Bringing kids to the table

Parents can check, rate and review restaurants based on their kid friendliness and order a sticker for their local eateries

I discovered it one day while I was relaxing with a newspaper. It was an article about a woman called Juliet Potter. She's designed a poster and stickers for restaurants and eateries to display, advising that children are welcome to dine there (with their paying parents, I presume). As a mother of three children I found myself trying to count the family-friendly restaurants in my local area. I didn't count very far.

So, without further ado, I shall now award my local Trattoria with the honour of being one place I think should get one of these posters.

They usually seat us away from couples and childless groups. Not so much because my children are raucous (never!), but primarily because they understand that the large basket of toys they provide needs to be unpacked and played with between courses. Yes, you read that correctly – this restaurant actually provides a basket of toys and encourages children to play with them! The tables are covered with cute red checked tablecloths each overlaid with a large piece of paper. That's because they also provide pencils, crayons and gel pens for the children. Genius!

But what I really like about this restaurant is that the children's menu isn't a deep fried junk fest. It's actually smaller sized portions of the real Italian food they serve to everyone else – mini fresh pizza, spaghetti or penne bolognaise or romano, fresh chicken schnitzel with salad. All served with either water or juice only, in sturdy tumblers.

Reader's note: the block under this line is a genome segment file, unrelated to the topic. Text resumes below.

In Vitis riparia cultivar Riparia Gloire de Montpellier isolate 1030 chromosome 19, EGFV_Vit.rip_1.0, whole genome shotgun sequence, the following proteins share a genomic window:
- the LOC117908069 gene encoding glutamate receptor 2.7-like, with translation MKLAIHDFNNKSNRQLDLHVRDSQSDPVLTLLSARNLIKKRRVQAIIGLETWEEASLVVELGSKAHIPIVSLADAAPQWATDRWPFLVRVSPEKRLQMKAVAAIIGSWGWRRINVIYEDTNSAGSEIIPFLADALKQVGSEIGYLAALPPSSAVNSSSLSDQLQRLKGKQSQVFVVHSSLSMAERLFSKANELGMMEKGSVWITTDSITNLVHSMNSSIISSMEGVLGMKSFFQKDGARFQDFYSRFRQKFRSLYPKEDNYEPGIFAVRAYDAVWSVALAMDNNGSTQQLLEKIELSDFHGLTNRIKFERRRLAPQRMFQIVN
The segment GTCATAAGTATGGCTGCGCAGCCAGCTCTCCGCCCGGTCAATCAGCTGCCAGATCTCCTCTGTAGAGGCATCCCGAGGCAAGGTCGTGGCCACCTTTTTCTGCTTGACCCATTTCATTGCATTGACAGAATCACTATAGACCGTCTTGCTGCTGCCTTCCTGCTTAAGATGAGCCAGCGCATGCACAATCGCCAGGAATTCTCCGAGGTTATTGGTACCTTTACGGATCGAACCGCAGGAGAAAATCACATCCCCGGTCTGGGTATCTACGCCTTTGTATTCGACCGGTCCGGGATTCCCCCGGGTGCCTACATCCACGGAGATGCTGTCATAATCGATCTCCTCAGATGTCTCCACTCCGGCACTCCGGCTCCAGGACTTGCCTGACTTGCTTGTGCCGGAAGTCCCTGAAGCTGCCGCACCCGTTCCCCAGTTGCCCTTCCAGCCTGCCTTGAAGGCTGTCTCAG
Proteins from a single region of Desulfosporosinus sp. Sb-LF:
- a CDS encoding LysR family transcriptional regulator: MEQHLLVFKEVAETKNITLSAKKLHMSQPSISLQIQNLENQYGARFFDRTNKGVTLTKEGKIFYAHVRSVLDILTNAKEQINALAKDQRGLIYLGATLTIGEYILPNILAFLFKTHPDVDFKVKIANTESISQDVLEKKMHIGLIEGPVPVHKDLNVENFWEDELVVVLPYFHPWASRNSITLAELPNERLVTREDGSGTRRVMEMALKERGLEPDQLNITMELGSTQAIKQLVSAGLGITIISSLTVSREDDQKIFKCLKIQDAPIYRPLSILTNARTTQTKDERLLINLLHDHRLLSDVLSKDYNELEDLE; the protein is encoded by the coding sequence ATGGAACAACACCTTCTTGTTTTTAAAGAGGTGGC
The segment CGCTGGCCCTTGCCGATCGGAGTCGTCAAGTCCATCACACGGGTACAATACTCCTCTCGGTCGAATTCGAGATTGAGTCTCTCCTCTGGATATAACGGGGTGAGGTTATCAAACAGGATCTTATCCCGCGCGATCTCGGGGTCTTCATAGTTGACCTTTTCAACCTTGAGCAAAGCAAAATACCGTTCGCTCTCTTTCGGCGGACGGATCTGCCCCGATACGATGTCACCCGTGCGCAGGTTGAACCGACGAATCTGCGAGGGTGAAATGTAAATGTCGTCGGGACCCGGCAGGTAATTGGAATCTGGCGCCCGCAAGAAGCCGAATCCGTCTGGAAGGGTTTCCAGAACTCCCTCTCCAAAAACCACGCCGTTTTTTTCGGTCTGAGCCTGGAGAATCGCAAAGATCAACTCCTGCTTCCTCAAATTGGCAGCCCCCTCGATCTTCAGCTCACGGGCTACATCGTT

I've often been disappointed to find the kid's menu in some restaurants is a quick fix of fried food. The value of children experiencing quality food presented in an appealing manner seems to be lost. I don't think many parents even question the kid's menu anymore. We seem to have placidly accepted that children will be fed fried food – and then wonder why half of them (now dosed up on preservatives) behave obnoxiously. Difficult for parents to manage. And other patrons to tolerate.

As it turns out, the sticker and poster system has now been upgraded to include a mobile app with a restaurant listing. Parents can check, rate and review restaurants based on their kid friendliness and order a sticker for their local eateries. I hope this will drive other eateries to look at the ratings and perhaps take the lead from restaurants with wholesome menus as well as fast and friendly service.

I like the fact that the stickers are being driven by the consumer. It might start with a sticker, but it's a small step for businesses towards acknowledging the place and importance of children in our lives and communities.